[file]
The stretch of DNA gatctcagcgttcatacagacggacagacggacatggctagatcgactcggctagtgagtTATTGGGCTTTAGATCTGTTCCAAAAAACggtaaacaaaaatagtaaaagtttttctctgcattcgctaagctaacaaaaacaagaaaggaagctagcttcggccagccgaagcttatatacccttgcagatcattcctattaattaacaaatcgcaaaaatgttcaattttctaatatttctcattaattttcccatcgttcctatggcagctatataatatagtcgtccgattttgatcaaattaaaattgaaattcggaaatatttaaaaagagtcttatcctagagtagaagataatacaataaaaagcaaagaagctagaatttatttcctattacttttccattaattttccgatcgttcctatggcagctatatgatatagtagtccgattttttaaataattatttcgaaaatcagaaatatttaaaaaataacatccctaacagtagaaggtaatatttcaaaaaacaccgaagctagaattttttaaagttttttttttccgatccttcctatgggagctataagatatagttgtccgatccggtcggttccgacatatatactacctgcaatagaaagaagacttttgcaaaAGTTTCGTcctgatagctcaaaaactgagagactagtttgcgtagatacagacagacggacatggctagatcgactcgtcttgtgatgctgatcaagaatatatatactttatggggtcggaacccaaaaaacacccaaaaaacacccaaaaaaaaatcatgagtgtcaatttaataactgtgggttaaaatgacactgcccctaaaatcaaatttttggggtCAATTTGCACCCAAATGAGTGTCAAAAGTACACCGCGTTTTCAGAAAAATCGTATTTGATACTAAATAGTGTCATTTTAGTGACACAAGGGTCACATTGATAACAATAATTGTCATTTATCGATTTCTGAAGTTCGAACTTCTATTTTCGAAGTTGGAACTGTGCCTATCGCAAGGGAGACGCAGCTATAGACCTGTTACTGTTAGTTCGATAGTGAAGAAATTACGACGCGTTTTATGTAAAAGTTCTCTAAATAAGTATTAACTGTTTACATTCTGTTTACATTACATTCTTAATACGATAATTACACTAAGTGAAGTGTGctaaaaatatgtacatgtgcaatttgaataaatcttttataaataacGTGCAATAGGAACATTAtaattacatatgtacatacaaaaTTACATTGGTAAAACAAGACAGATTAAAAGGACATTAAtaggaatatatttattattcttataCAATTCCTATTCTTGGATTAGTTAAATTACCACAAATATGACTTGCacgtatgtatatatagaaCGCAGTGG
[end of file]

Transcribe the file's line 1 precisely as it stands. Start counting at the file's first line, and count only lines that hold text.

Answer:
The stretch of DNA gatctcagcgttcatacagacggacagacggacatggctagatcgactcggctagtgagtTATTGGGCTTTAGATCTGTTCCAAAAAACggtaaacaaaaatagtaaaagtttttctctgcattcgctaagctaacaaaaacaagaaaggaagctagcttcggccagccgaagcttatatacccttgcagatcattcctattaattaacaaatcgcaaaaatgttcaattttctaatatttctcattaattttcccatcgttcctatggcagctatataatatagtcgtccgattttgatcaaattaaaattgaaattcggaaatatttaaaaagagtcttatcctagagtagaagataatacaataaaaagcaaagaagctagaatttatttcctattacttttccattaattttccgatcgttcctatggcagctatatgatatagtagtccgattttttaaataattatttcgaaaatcagaaatatttaaaaaataacatccctaacagtagaaggtaatatttcaaaaaacaccgaagctagaattttttaaagttttttttttccgatccttcctatgggagctataagatatagttgtccgatccggtcggttccgacatatatactacctgcaatagaaagaagacttttgcaaaAGTTTCGTcctgatagctcaaaaactgagagactagtttgcgtagatacagacagacggacatggctagatcgactcgtcttgtgatgctgatcaagaatatatatactttatggggtcggaacccaaaaaacacccaaaaaacacccaaaaaaaaatcatgagtgtcaatttaataactgtgggttaaaatgacactgcccctaaaatcaaatttttggggtCAATTTGCACCCAAATGAGTGTCAAAAGTACACCGCGTTTTCAGAAAAATCGTATTTGATACTAAATAGTGTCATTTTAGTGACACAAGGGTCACATTGATAACAATAATTGTCATTTATCGATTTCTGAAGTTCGAACTTCTATTTTCGAAGTTGGAACTGTGCCTATCGCAAGGGAGACGCAGCTATAGACCTGTTACTGTTAGTTCGATAGTGAAGAAATTACGACGCGTTTTATGTAAAAGTTCTCTAAATAAGTATTAACTGTTTACATTCTGTTTACATTACATTCTTAATACGATAATTACACTAAGTGAAGTGTGctaaaaatatgtacatgtgcaatttgaataaatcttttataaataacGTGCAATAGGAACATTAtaattacatatgtacatacaaaaTTACATTGGTAAAACAAGACAGATTAAAAGGACATTAAtaggaatatatttattattcttataCAATTCCTATTCTTGGATTAGTTAAATTACCACAAATATGACTTGCacgtatgtatatatagaaCGCAGTGG